Are you as focused on your marriage as you are on getting pregnant?  If not, what is one thing you could do differently or start doing to help strengthen your marriage as you try to get pregnant?

By Tawnya

Tuesday, October 14, 2014

Coping with Infertility

People often get married so that they can start having children.  It sounds like the perfect plan.  Providing a stable relationship for a future child helps provides a safe and healthy environment every child deserves.  Though, things don’t always go according to plan.  Sometimes we can want something, but not get it or at least not get it how or when we expected it.  Infertility often falls under this common reality for couples who want children, but cannot conceive. 

            Infertility is becoming increasingly more common among married couples.  Especially, since more and more people are putting off marriage and delaying having children.  How do couples cope with an emotional roller coaster ride like infertility?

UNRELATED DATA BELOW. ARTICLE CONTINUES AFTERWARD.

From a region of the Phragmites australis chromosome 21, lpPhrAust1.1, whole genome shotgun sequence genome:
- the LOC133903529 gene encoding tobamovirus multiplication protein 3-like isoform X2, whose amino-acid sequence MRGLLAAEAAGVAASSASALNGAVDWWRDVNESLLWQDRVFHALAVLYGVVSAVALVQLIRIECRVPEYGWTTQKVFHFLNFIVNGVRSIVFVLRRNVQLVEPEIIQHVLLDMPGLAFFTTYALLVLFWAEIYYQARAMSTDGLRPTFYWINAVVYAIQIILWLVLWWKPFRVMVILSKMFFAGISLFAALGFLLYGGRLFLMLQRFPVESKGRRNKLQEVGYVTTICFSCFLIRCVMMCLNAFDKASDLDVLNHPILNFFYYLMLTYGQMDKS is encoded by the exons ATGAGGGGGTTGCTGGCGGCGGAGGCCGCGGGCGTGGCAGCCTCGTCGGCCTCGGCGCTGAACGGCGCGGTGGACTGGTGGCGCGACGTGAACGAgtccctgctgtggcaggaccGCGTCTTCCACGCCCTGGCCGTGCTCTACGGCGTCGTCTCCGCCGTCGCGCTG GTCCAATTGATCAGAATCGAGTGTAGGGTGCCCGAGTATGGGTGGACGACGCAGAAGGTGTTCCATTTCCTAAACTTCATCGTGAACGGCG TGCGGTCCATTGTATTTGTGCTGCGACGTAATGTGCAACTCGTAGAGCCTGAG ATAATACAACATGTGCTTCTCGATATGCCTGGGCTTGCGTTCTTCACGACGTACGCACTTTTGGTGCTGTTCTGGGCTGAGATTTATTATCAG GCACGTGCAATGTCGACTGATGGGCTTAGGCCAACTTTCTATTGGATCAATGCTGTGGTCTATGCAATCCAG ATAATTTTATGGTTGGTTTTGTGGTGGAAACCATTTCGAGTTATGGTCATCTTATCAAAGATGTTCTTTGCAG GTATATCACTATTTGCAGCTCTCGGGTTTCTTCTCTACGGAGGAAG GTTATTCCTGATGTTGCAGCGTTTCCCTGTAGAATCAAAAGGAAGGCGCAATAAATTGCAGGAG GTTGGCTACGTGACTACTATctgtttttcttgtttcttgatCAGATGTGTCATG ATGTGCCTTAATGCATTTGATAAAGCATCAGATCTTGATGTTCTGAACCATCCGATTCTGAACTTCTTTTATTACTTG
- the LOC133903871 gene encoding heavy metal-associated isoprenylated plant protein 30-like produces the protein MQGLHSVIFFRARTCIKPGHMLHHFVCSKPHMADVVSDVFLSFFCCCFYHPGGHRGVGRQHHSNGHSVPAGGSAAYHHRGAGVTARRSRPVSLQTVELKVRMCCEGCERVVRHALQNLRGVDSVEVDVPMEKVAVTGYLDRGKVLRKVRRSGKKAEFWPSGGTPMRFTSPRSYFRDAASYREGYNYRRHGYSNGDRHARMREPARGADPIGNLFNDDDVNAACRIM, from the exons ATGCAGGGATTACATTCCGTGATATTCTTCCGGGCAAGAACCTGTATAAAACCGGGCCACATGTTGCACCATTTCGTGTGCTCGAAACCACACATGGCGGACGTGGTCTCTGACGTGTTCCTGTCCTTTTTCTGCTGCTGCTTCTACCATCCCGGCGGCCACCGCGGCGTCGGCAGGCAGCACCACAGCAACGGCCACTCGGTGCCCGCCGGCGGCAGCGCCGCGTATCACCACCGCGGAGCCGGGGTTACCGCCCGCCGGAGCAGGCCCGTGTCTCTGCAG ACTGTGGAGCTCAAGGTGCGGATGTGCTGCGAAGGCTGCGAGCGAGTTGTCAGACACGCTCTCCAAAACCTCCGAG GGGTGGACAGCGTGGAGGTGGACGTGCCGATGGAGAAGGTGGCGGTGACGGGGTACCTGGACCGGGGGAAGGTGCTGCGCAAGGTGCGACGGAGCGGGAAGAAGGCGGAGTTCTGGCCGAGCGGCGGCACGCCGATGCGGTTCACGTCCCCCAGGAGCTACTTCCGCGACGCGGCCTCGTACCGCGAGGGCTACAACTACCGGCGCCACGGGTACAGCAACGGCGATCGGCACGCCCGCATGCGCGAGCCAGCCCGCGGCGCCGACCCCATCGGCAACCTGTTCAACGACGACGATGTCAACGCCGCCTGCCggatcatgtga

It can be difficult to deal with the uncertainty of getting pregnant.  It is important to be realistic in your expectations.  If you expect things to work out the first time or even the first months of trying, then you may be setting yourself up for disappointment.  At the same time if you don’t remain hopeful then you may stop trying or even allow it to weaken your marriage.  Yet couples continually endure this trial without letting it destroy their life or their marriage.  So what are these couples doing right?

Most importantly don’t blame yourself or your spouse for the fertility problem.  Avoid thinking negatively of your spouse and yourself.  Accept that it isn't yours or their fault and focus on ways to improve your chances of conceiving.

Seek support.  I consider having a support system a necessity for life in general.  You never know what life has in store for you.  With life come trials, in all shapes and sizes, and all too often we find out that we are never prepared enough for them.  These are times when family and friends come in handy to help us get through them.  You could also seek out online communities, which offer infertility support groups.  And most importantly rely on your spouse and seek their comfort as needed.  Don’t let this personal struggle push you further from the one person you are meant to cling to.